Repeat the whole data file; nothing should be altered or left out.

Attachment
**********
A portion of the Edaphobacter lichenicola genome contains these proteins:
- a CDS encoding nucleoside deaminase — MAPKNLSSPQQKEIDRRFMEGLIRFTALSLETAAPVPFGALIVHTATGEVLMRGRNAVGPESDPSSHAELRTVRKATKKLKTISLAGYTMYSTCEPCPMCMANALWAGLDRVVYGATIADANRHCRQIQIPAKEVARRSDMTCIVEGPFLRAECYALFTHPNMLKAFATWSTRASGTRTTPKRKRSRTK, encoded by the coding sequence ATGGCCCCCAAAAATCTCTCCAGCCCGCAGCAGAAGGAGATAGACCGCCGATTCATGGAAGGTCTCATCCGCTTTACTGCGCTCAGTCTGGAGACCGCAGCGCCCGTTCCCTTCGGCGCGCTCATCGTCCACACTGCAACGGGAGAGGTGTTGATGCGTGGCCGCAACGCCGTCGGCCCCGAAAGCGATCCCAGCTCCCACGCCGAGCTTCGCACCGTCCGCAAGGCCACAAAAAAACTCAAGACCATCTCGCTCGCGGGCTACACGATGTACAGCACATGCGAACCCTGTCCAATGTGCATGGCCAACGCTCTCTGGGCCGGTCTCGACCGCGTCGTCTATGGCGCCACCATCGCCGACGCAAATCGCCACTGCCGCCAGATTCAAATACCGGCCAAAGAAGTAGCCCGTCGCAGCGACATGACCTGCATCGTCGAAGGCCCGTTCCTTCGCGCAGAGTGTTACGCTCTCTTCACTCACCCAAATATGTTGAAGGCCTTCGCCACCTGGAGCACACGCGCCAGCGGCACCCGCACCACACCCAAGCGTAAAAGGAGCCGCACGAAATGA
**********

A portion of the Edaphobacter lichenicola genome contains these proteins:
- a CDS encoding nucleoside deaminase — MAPKNLSSPQQKEIDRRFMEGLIRFTALSLETAAPVPFGALIVHTATGEVLMRGRNAVGPESDPSSHAELRTVRKATKKLKTISLAGYTMYSTCEPCPMCMANALWAGLDRVVYGATIADANRHCRQIQIPAKEVARRSDMTCIVEGPFLRAECYALFTHPNMLKAFATWSTRASGTRTTPKRKRSRTK, encoded by the coding sequence ATGGCCCCCAAAAATCTCTCCAGCCCGCAGCAGAAGGAGATAGACCGCCGATTCATGGAAGGTCTCATCCGCTTTACTGCGCTCAGTCTGGAGACCGCAGCGCCCGTTCCCTTCGGCGCGCTCATCGTCCACACTGCAACGGGAGAGGTGTTGATGCGTGGCCGCAACGCCGTCGGCCCCGAAAGCGATCCCAGCTCCCACGCCGAGCTTCGCACCGTCCGCAAGGCCACAAAAAAACTCAAGACCATCTCGCTCGCGGGCTACACGATGTACAGCACATGCGAACCCTGTCCAATGTGCATGGCCAACGCTCTCTGGGCCGGTCTCGACCGCGTCGTCTATGGCGCCACCATCGCCGACGCAAATCGCCACTGCCGCCAGATTCAAATACCGGCCAAAGAAGTAGCCCGTCGCAGCGACATGACCTGCATCGTCGAAGGCCCGTTCCTTCGCGCAGAGTGTTACGCTCTCTTCACTCACCCAAATATGTTGAAGGCCTTCGCCACCTGGAGCACACGCGCCAGCGGCACCCGCACCACACCCAAGCGTAAAAGGAGCCGCACGAAATGA